POSTWAR IRAQ….According the Washington Post, Ahmed Chalabi and his crew aren’t going to get the chance to run Iraq the way they were hoping:

The decision not to hand over power to the former opposition leaders through a hastily formed transitional government, which U.S. officials here said was made by the White House, means the United States will occupy Iraq much longer than initially planned, acting as the ultimate authority for governing the country until a new constitution is authored, national elections held and a new government installed. One senior U.S. official here predicted that process could last two years or more.

“The idea that some in Washington had — that we would come in here, set up the ministries, turn it all over to the seven and get out of Dodge in a few months — was unrealistic,” the official said.

“We gave them a chance,” the official said. “We bankrolled some of them. But they just couldn’t get their act together. It was amateur hour.”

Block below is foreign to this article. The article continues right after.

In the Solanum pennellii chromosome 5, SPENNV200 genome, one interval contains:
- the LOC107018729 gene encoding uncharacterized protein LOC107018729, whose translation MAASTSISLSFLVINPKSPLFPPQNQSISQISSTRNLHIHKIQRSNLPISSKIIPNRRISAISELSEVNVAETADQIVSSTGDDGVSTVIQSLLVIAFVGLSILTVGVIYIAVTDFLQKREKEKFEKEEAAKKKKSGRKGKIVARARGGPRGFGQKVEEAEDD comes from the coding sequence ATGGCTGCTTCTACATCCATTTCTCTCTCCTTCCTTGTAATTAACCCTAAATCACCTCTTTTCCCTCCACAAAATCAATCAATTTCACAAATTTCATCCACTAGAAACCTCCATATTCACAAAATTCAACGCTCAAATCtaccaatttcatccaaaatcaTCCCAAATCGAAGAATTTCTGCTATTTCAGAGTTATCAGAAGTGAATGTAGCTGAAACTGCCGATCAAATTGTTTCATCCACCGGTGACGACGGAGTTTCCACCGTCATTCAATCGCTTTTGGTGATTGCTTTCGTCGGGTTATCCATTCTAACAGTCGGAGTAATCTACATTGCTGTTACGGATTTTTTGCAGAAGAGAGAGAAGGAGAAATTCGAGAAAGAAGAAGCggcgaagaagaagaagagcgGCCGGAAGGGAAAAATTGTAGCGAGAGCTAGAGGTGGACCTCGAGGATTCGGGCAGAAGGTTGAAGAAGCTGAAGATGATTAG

“Some in Washington,” by the way, means “Donald Rumsfeld and his gang at the Pentagon.”

I have to say that in some ways the White House is exceeding my earlier meager expectations. Having first gotten rid of Jay Garner and now following it up by sidelining the Rumsfeld/Chalabi axis, Bush is showing a welcome ability to react to the predictable failure of the neocons’ naive plans for a tidal wave of democracy in the Middle East. Good for him.

The next test is to see just how serious he is about postwar Iraq, something that will be determined by (a) his willingness to keep substantial troop strengh in Iraq through the end of the year and beyond, and (b) his willingness to change his tone and work to increase the level of support from the rest of the world. Both of these things carry considerable risks, but there’s really no other option if he’s serious about reforming Iraq. We’ll be watching.